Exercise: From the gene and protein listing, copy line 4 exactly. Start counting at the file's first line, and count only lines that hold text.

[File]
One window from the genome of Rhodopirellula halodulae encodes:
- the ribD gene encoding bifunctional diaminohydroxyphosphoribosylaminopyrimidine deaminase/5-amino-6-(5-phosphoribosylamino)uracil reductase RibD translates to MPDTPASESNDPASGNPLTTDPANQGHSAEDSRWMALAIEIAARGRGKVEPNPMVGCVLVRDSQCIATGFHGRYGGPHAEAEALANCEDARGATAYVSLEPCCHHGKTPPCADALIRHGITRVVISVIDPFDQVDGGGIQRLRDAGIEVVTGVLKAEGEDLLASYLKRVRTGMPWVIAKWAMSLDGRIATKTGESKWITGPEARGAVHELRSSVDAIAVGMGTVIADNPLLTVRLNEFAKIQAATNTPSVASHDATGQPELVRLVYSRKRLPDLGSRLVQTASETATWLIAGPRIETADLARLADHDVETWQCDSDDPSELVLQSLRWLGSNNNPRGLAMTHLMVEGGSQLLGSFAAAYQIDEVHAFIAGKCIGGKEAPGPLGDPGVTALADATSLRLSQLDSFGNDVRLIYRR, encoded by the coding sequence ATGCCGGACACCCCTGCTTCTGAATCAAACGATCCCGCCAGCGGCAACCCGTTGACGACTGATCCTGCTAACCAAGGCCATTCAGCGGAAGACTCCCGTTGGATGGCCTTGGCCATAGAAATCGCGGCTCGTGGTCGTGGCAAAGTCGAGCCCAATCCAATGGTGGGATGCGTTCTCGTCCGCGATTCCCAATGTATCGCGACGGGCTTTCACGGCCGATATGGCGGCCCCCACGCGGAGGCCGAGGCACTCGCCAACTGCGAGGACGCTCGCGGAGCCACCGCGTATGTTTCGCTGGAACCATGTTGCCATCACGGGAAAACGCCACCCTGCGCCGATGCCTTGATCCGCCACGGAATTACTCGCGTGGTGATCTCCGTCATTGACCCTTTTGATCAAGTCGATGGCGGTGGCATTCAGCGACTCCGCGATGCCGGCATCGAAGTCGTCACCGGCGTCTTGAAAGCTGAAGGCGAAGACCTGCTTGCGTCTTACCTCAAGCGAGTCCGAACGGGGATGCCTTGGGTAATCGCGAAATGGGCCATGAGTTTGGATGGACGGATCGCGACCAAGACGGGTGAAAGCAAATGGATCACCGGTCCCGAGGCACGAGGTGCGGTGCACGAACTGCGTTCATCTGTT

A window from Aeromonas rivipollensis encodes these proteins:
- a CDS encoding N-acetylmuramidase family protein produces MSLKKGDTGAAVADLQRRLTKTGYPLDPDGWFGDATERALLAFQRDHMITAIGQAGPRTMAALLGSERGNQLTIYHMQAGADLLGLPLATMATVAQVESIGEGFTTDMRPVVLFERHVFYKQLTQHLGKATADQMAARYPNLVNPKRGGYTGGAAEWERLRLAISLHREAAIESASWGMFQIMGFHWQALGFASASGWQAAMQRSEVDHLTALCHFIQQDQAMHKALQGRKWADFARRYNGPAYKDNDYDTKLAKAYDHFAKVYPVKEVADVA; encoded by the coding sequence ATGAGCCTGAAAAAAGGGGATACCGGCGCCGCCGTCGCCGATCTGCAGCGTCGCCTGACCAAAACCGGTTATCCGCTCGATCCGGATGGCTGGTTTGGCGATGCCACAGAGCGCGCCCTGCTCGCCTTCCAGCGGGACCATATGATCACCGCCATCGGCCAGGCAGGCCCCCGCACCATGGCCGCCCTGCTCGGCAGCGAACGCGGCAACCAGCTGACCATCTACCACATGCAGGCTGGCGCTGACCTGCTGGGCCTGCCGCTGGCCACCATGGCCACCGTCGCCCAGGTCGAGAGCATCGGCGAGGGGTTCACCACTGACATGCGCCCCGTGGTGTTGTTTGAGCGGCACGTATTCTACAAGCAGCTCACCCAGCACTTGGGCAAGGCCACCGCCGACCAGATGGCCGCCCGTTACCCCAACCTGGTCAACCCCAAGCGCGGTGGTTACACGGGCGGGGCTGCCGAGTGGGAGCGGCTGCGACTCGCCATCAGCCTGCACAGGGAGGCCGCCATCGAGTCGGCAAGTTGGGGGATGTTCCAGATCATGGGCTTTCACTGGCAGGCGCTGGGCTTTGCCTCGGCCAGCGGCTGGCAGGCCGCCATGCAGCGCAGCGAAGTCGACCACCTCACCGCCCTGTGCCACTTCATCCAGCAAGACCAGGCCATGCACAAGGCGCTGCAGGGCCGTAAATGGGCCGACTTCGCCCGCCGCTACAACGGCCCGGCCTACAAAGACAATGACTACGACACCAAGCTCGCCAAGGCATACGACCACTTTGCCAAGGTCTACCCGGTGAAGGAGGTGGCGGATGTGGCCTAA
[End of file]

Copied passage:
- a CDS encoding N-acetylmuramidase family protein produces MSLKKGDTGAAVADLQRRLTKTGYPLDPDGWFGDATERALLAFQRDHMITAIGQAGPRTMAALLGSERGNQLTIYHMQAGADLLGLPLATMATVAQVESIGEGFTTDMRPVVLFERHVFYKQLTQHLGKATADQMAARYPNLVNPKRGGYTGGAAEWERLRLAISLHREAAIESASWGMFQIMGFHWQALGFASASGWQAAMQRSEVDHLTALCHFIQQDQAMHKALQGRKWADFARRYNGPAYKDNDYDTKLAKAYDHFAKVYPVKEVADVA; encoded by the coding sequence ATGAGCCTGAAAAAAGGGGATACCGGCGCCGCCGTCGCCGATCTGCAGCGTCGCCTGACCAAAACCGGTTATCCGCTCGATCCGGATGGCTGGTTTGGCGATGCCACAGAGCGCGCCCTGCTCGCCTTCCAGCGGGACCATATGATCACCGCCATCGGCCAGGCAGGCCCCCGCACCATGGCCGCCCTGCTCGGCAGCGAACGCGGCAACCAGCTGACCATCTACCACATGCAGGCTGGCGCTGACCTGCTGGGCCTGCCGCTGGCCACCATGGCCACCGTCGCCCAGGTCGAGAGCATCGGCGAGGGGTTCACCACTGACATGCGCCCCGTGGTGTTGTTTGAGCGGCACGTATTCTACAAGCAGCTCACCCAGCACTTGGGCAAGGCCACCGCCGACCAGATGGCCGCCCGTTACCCCAACCTGGTCAACCCCAAGCGCGGTGGTTACACGGGCGGGGCTGCCGAGTGGGAGCGGCTGCGACTCGCCATCAGCCTGCACAGGGAGGCCGCCATCGAGTCGGCAAGTTGGGGGATGTTCCAGATCATGGGCTTTCACTGGCAGGCGCTGGGCTTTGCCTCGGCCAGCGGCTGGCAGGCCGCCATGCAGCGCAGCGAAGTCGACCACCTCACCGCCCTGTGCCACTTCATCCAGCAAGACCAGGCCATGCACAAGGCGCTGCAGGGCCGTAAATGGGCCGACTTCGCCCGCCGCTACAACGGCCCGGCCTACAAAGACAATGACTACGACACCAAGCTCGCCAAGGCATACGACCACTTTGCCAAGGTCTACCCGGTGAAGGAGGTGGCGGATGTGGCCTAA